Friday, October 8, 2010

The Key


The key to understanding Arthurian Economics is to notice the conflict in policy, and to realize that this conflict has created monetary imbalance.

Policy is the root of the problem. But the problem itself is best described as monetary imbalance. One can see the problem as an imbalance between the components of M2 money -- between money in circulation and money in savings. Or one can see the problem as an imbalance between money in circulation and credit in circulation. (Of course: Credit in circulation is created largely out of money in savings.)

If you want to see the cost problem associated with the imbalance, look at the imbalance between circulating money and credit. Every dollar of credit is just like a dollar of circulating money, except that it costs interest, and it has to be paid back besides. Is there much credit in circulation? Yes: Every dollar of debt identifies a dollar of credit in circulation, costing interest, and awaiting payback.

If you want to see the payback problem associated with monetary imbalance, look again at circulating money and credit. Circulating money, when it comes to you as income, can be used to pay down debt, or to pay interest on it, or for other things.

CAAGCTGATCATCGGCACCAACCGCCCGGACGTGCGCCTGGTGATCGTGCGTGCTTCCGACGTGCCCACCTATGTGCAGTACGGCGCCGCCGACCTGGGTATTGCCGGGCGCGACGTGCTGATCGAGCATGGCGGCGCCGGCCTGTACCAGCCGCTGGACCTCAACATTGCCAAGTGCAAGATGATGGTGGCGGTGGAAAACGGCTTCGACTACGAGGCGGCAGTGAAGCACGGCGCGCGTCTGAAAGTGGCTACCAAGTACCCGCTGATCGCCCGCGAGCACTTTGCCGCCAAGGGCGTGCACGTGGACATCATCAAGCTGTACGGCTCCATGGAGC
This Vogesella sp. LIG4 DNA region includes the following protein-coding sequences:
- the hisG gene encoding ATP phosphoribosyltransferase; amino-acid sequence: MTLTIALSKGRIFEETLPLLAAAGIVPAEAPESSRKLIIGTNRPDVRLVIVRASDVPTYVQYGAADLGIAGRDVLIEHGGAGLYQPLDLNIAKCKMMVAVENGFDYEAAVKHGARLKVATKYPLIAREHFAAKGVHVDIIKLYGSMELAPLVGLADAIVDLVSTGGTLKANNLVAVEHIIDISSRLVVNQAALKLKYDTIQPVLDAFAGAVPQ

But because of the imbalance, chances are good that the money that comes to you is somebody else's credit in circulation. You can use it to pay down your debt, sure. But if everybody starts paying off debt -- as we've been doing lately -- all the money must be soon used up, while plenty of unpaid debt remains.

If you want to see why savings rates were low, look at the imbalance between the two components of M2 -- money in circulation, and money in savings. There is already so much of M2 in savings, and so little in circulation, that we simply could not afford to save more. (And saving just a little more, as we've been doing lately, has been enough to create "the worst recession since the great depression.")

It is a natural tendency, the tendency toward monetary imbalance. It is a product of human nature. That is why, before the Federal Reserve was created, we had financial panics on a regular basis: a natural result of human nature. But in our time the natural tendency toward imbalance has been exaggerated by policy, for policy is designed by people, and human nature is mixed up in it.

Good policy would counteract the effects of human nature, and keep the components of money in balance.

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